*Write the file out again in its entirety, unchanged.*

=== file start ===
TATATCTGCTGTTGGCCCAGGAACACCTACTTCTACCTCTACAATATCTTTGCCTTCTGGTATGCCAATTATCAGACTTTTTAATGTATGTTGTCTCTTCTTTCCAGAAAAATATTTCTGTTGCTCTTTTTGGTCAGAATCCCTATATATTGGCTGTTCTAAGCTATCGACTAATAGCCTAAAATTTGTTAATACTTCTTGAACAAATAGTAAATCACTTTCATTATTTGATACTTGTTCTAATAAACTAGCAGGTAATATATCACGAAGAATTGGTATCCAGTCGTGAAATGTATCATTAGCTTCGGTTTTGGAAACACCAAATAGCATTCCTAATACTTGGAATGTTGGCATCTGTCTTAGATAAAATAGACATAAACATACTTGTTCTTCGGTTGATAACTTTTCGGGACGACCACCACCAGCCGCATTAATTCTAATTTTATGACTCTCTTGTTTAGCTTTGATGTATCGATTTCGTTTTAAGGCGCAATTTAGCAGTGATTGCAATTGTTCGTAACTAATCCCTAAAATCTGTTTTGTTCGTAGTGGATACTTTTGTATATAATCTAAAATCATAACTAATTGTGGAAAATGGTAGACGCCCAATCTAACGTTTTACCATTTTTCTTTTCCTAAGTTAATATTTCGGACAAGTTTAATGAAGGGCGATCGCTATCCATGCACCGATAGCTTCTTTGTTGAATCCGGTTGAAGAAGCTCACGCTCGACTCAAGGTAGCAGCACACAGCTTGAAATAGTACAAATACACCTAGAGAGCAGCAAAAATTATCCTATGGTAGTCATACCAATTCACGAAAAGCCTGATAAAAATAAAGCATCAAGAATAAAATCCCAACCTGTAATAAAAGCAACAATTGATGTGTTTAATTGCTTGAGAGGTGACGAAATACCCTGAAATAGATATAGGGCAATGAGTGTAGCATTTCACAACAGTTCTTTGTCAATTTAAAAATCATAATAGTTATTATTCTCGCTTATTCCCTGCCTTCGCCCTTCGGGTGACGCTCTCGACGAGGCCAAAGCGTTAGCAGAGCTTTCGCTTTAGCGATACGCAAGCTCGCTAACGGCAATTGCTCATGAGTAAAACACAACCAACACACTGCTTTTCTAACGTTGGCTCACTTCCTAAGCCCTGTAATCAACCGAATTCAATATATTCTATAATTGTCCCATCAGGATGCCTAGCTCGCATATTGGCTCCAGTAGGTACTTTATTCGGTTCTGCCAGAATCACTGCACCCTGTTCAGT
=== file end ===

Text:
TATATCTGCTGTTGGCCCAGGAACACCTACTTCTACCTCTACAATATCTTTGCCTTCTGGTATGCCAATTATCAGACTTTTTAATGTATGTTGTCTCTTCTTTCCAGAAAAATATTTCTGTTGCTCTTTTTGGTCAGAATCCCTATATATTGGCTGTTCTAAGCTATCGACTAATAGCCTAAAATTTGTTAATACTTCTTGAACAAATAGTAAATCACTTTCATTATTTGATACTTGTTCTAATAAACTAGCAGGTAATATATCACGAAGAATTGGTATCCAGTCGTGAAATGTATCATTAGCTTCGGTTTTGGAAACACCAAATAGCATTCCTAATACTTGGAATGTTGGCATCTGTCTTAGATAAAATAGACATAAACATACTTGTTCTTCGGTTGATAACTTTTCGGGACGACCACCACCAGCCGCATTAATTCTAATTTTATGACTCTCTTGTTTAGCTTTGATGTATCGATTTCGTTTTAAGGCGCAATTTAGCAGTGATTGCAATTGTTCGTAACTAATCCCTAAAATCTGTTTTGTTCGTAGTGGATACTTTTGTATATAATCTAAAATCATAACTAATTGTGGAAAATGGTAGACGCCCAATCTAACGTTTTACCATTTTTCTTTTCCTAAGTTAATATTTCGGACAAGTTTAATGAAGGGCGATCGCTATCCATGCACCGATAGCTTCTTTGTTGAATCCGGTTGAAGAAGCTCACGCTCGACTCAAGGTAGCAGCACACAGCTTGAAATAGTACAAATACACCTAGAGAGCAGCAAAAATTATCCTATGGTAGTCATACCAATTCACGAAAAGCCTGATAAAAATAAAGCATCAAGAATAAAATCCCAACCTGTAATAAAAGCAACAATTGATGTGTTTAATTGCTTGAGAGGTGACGAAATACCCTGAAATAGATATAGGGCAATGAGTGTAGCATTTCACAACAGTTCTTTGTCAATTTAAAAATCATAATAGTTATTATTCTCGCTTATTCCCTGCCTTCGCCCTTCGGGTGACGCTCTCGACGAGGCCAAAGCGTTAGCAGAGCTTTCGCTTTAGCGATACGCAAGCTCGCTAACGGCAATTGCTCATGAGTAAAACACAACCAACACACTGCTTTTCTAACGTTGGCTCACTTCCTAAGCCCTGTAATCAACCGAATTCAATATATTCTATAATTGTCCCATCAGGATGCCTAGCTCGCATATTGGCTCCAGTAGGTACTTTATTCGGTTCTGCCAGAATCACTGCACCCTGTTCAGT